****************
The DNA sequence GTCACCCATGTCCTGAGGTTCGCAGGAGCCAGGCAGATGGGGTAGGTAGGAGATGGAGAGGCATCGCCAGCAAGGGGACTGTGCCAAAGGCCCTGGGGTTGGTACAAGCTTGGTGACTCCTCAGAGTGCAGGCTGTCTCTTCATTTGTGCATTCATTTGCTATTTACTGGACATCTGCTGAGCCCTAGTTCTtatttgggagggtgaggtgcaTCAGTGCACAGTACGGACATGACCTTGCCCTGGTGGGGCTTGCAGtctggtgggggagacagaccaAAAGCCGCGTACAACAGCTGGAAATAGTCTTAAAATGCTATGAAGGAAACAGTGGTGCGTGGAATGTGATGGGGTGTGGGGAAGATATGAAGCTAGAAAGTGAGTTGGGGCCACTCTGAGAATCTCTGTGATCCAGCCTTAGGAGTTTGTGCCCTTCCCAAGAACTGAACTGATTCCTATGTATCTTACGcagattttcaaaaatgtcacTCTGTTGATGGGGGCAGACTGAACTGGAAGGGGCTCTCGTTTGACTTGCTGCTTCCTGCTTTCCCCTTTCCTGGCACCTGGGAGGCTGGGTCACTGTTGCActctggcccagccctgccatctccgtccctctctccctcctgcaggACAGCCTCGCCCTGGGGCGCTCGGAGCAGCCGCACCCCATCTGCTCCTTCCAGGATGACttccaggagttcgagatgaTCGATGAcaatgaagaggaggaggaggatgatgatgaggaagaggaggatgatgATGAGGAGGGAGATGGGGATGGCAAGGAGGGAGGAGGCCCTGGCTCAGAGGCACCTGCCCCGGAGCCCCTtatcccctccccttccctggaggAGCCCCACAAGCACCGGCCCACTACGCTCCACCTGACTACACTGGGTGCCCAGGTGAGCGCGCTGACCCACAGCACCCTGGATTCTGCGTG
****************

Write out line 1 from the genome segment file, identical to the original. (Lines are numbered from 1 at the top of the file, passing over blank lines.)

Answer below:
The DNA sequence GTCACCCATGTCCTGAGGTTCGCAGGAGCCAGGCAGATGGGGTAGGTAGGAGATGGAGAGGCATCGCCAGCAAGGGGACTGTGCCAAAGGCCCTGGGGTTGGTACAAGCTTGGTGACTCCTCAGAGTGCAGGCTGTCTCTTCATTTGTGCATTCATTTGCTATTTACTGGACATCTGCTGAGCCCTAGTTCTtatttgggagggtgaggtgcaTCAGTGCACAGTACGGACATGACCTTGCCCTGGTGGGGCTTGCAGtctggtgggggagacagaccaAAAGCCGCGTACAACAGCTGGAAATAGTCTTAAAATGCTATGAAGGAAACAGTGGTGCGTGGAATGTGATGGGGTGTGGGGAAGATATGAAGCTAGAAAGTGAGTTGGGGCCACTCTGAGAATCTCTGTGATCCAGCCTTAGGAGTTTGTGCCCTTCCCAAGAACTGAACTGATTCCTATGTATCTTACGcagattttcaaaaatgtcacTCTGTTGATGGGGGCAGACTGAACTGGAAGGGGCTCTCGTTTGACTTGCTGCTTCCTGCTTTCCCCTTTCCTGGCACCTGGGAGGCTGGGTCACTGTTGCActctggcccagccctgccatctccgtccctctctccctcctgcaggACAGCCTCGCCCTGGGGCGCTCGGAGCAGCCGCACCCCATCTGCTCCTTCCAGGATGACttccaggagttcgagatgaTCGATGAcaatgaagaggaggaggaggatgatgatgaggaagaggaggatgatgATGAGGAGGGAGATGGGGATGGCAAGGAGGGAGGAGGCCCTGGCTCAGAGGCACCTGCCCCGGAGCCCCTtatcccctccccttccctggaggAGCCCCACAAGCACCGGCCCACTACGCTCCACCTGACTACACTGGGTGCCCAGGTGAGCGCGCTGACCCACAGCACCCTGGATTCTGCGTG